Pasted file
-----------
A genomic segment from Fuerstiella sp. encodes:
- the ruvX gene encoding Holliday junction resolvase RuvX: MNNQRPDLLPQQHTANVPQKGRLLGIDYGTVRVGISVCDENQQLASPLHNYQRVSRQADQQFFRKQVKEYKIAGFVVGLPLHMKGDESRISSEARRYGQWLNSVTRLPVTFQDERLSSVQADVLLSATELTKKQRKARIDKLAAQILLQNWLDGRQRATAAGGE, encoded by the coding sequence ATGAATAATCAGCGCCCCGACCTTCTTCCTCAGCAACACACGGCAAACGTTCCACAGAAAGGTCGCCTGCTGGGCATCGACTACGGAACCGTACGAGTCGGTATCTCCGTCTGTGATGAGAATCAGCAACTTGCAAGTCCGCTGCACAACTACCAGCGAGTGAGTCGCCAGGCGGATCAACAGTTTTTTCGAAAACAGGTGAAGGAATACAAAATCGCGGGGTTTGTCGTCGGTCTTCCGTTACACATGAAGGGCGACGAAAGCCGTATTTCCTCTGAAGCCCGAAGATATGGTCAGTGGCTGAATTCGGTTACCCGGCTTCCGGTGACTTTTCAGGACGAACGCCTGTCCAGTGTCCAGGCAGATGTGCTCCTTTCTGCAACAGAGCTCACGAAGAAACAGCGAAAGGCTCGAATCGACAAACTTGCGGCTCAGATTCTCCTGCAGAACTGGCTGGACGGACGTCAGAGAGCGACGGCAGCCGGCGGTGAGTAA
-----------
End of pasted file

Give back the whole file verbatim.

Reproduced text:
A genomic segment from Fuerstiella sp. encodes:
- the ruvX gene encoding Holliday junction resolvase RuvX: MNNQRPDLLPQQHTANVPQKGRLLGIDYGTVRVGISVCDENQQLASPLHNYQRVSRQADQQFFRKQVKEYKIAGFVVGLPLHMKGDESRISSEARRYGQWLNSVTRLPVTFQDERLSSVQADVLLSATELTKKQRKARIDKLAAQILLQNWLDGRQRATAAGGE, encoded by the coding sequence ATGAATAATCAGCGCCCCGACCTTCTTCCTCAGCAACACACGGCAAACGTTCCACAGAAAGGTCGCCTGCTGGGCATCGACTACGGAACCGTACGAGTCGGTATCTCCGTCTGTGATGAGAATCAGCAACTTGCAAGTCCGCTGCACAACTACCAGCGAGTGAGTCGCCAGGCGGATCAACAGTTTTTTCGAAAACAGGTGAAGGAATACAAAATCGCGGGGTTTGTCGTCGGTCTTCCGTTACACATGAAGGGCGACGAAAGCCGTATTTCCTCTGAAGCCCGAAGATATGGTCAGTGGCTGAATTCGGTTACCCGGCTTCCGGTGACTTTTCAGGACGAACGCCTGTCCAGTGTCCAGGCAGATGTGCTCCTTTCTGCAACAGAGCTCACGAAGAAACAGCGAAAGGCTCGAATCGACAAACTTGCGGCTCAGATTCTCCTGCAGAACTGGCTGGACGGACGTCAGAGAGCGACGGCAGCCGGCGGTGAGTAA